Weak market for upscale homes,agent tells MEDI, Mayor talks water

News editor

Real estate agent Lori Heerey told Marion Economic Development Inc. on Tuesday that homes priced at $150,000 or more aren’t selling well in town right now, and that there is a lot of demand for rental houses.

Heerey said the demand for higher-end homes is not there because of tax bills. Houses between $75,000 and $125,000 sell the best, she said.

She said she has 30 homes listed just in Marion over a wide range of prices. Many are available because of senior citizens moving out of their homes and into apartments or assisted living.

“I don’t feel like we have a lot of people just running out of town,” she said.

Heerey said she expects sales to pick up now that the school year is essentially over and the summer moving season is ready to begin.

In other business:

  • Todd Heitschmidt reported that Ace Hardware opened at 8 a.m. Monday and had its first customer at 8:01 a.m.
  • Heitschmidt said CiboTech is ahead of schedule in picking up clients for its food forensics lab services.
  • Heitschmidt and Mike Powers reported on fundraising for new bathrooms in Central Park. Between donations and pledges, Marion Advancement Campaign has about half of the estimated $100,000 cost. If goals are met, construction will be in spring 2015.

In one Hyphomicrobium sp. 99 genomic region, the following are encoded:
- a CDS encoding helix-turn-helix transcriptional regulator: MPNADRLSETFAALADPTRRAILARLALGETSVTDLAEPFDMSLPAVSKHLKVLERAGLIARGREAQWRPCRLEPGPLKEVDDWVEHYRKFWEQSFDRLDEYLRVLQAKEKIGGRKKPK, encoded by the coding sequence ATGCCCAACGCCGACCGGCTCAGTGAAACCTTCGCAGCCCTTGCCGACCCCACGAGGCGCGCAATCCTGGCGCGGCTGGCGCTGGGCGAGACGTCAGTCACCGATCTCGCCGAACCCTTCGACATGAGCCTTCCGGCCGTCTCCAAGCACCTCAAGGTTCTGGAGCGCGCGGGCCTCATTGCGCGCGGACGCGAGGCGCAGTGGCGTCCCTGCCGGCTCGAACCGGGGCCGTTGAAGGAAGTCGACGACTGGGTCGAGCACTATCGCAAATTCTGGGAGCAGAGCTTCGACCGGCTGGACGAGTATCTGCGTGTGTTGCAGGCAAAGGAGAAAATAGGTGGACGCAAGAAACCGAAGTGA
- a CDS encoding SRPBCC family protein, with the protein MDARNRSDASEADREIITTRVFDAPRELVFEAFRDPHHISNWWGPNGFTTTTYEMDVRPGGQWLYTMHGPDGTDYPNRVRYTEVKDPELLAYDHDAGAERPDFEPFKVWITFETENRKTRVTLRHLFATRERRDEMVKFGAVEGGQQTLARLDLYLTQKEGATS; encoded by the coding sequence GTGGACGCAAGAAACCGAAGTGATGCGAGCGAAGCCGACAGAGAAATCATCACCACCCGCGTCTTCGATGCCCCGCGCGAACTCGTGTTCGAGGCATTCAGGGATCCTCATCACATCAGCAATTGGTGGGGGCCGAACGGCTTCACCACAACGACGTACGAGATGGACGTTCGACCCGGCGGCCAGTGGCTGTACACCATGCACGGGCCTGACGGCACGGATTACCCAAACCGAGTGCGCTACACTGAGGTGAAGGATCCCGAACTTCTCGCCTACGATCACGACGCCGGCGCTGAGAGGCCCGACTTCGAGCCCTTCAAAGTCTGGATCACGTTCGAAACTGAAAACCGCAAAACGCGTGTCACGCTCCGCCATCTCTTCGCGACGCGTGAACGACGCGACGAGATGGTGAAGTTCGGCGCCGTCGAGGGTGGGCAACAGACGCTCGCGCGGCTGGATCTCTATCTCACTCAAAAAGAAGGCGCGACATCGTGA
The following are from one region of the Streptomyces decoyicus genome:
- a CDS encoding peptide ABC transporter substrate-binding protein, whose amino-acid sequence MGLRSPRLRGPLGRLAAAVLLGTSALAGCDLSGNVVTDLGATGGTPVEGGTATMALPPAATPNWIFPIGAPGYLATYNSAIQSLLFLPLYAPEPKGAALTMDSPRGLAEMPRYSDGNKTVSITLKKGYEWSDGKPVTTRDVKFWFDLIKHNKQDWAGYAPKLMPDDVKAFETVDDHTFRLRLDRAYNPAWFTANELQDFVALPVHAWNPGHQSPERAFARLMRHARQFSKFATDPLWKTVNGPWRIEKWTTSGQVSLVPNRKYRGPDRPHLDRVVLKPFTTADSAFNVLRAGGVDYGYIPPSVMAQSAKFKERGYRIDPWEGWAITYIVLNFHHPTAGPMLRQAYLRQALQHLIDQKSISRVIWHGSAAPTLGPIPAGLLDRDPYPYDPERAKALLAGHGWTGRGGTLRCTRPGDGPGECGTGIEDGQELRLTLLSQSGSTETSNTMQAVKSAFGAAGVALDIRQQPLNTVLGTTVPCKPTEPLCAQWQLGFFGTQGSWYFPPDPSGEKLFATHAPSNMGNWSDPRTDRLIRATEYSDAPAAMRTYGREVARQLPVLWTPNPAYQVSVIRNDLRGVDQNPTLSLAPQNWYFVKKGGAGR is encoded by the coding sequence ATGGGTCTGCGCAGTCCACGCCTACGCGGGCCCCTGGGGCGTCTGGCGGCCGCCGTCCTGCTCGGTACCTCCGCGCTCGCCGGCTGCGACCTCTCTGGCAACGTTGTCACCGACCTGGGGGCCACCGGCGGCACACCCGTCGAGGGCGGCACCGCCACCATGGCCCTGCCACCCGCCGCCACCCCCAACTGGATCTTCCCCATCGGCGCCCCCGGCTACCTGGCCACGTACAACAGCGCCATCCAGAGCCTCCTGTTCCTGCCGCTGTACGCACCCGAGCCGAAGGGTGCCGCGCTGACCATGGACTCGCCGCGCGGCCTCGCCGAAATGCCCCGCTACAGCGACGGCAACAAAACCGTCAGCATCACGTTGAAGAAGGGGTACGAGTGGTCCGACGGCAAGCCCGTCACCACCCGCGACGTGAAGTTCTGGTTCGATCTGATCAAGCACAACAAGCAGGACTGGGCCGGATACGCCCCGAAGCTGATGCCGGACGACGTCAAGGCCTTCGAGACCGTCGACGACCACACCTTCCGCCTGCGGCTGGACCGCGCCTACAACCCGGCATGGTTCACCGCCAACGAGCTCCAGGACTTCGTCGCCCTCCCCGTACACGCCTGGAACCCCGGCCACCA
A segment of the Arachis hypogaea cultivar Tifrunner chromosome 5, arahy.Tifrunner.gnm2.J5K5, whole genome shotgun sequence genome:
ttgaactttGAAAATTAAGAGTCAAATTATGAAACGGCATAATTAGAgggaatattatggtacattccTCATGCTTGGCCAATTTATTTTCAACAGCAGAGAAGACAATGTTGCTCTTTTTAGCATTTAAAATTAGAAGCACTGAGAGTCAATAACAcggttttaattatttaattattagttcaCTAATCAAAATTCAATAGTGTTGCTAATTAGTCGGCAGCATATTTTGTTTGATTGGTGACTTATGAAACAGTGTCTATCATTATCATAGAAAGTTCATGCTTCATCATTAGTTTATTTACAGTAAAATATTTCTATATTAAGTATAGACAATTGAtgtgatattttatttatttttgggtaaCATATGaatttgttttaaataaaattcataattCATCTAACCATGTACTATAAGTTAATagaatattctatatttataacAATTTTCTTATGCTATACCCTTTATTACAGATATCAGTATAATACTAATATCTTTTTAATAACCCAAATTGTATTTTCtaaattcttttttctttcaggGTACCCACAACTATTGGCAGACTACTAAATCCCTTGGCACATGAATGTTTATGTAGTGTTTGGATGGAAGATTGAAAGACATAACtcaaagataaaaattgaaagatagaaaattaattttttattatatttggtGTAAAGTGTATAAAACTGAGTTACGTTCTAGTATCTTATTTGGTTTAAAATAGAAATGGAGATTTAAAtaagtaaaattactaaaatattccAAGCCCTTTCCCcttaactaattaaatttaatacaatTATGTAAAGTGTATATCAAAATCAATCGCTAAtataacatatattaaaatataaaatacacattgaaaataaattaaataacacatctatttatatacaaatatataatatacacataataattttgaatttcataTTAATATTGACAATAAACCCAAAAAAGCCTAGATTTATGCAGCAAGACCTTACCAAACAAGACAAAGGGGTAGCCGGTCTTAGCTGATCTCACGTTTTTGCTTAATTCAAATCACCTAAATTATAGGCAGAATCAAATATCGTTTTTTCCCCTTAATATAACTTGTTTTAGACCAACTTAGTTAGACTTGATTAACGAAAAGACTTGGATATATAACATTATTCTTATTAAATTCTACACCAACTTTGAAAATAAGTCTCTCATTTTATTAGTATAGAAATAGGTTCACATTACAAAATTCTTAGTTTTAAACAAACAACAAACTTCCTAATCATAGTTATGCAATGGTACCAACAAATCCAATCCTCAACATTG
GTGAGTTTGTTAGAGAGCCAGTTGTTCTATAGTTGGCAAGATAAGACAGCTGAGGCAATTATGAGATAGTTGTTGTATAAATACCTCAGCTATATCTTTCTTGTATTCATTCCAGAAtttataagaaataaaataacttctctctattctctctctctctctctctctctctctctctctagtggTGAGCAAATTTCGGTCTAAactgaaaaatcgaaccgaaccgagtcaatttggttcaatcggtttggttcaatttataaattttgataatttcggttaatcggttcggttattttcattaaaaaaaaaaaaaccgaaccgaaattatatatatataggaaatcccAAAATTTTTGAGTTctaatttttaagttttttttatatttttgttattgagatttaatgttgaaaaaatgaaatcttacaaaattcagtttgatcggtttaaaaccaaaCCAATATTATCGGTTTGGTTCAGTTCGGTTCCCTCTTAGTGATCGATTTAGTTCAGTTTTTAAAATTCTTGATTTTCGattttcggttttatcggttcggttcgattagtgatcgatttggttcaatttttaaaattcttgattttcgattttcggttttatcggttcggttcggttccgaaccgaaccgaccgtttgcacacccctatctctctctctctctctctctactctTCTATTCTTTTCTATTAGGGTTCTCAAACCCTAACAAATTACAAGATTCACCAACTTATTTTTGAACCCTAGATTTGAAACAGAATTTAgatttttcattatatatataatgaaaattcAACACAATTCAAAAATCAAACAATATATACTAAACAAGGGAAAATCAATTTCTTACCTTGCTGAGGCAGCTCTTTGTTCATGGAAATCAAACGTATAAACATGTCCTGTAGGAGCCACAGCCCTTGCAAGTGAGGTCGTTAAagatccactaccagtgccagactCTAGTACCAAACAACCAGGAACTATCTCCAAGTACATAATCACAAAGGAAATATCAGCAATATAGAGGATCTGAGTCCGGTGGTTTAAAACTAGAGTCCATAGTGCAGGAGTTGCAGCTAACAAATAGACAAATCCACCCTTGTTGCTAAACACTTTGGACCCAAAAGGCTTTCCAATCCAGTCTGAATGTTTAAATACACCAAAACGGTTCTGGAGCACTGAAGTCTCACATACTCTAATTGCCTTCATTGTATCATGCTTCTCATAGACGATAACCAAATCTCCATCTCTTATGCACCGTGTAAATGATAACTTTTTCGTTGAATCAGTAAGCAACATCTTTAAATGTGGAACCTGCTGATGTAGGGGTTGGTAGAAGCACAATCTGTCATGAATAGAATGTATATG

• Jones said he was approached by someone interested in opening a business in Marion or Florence. He showed them several possible buildings to locate in.

Mayor’s priority: water infrastructure

While speaking about planning the 2015 Marion city budget, Mayor Todd Heitschmidt said he is frustrated by continued rusty water when the city’s water plant itself is as high quality as it is. He said he wants to focus on improving infrastructure to get water to residents in as good a condition as it leaves the water plant.

The city already has about $450,000 tied up in annual bond payments and other obligations. The city has a survey on its website, asking residents what they think the city’s budget priorities should be.

Heitschmidt said the city council would review plans for new park bathrooms at the first June meeting. The project has $30,000 to $35,000 in the bank with another $20,000 pledged. Heitschmidt estimated at least $50,000 more in donations would be needed to start construction in spring 2015.

City administrator Roger Holter, in response to a question about a proposed roundabout, said, “At this point it’s a pipe dream.”

Holter also said there is no budget to repaint the Liberty Park mural. The city hopes to find volunteers to repaint it, as a professional estimate was $4,500.

Amy Kjellin, director of Butler Community College of Marion, emphasized that whether the college moves out of the Bown-Corby Building, it will continue to offer classes and have offices in Marion.

Margaret Wilson said Marion Pride is working to reorganize a farmers market in town.

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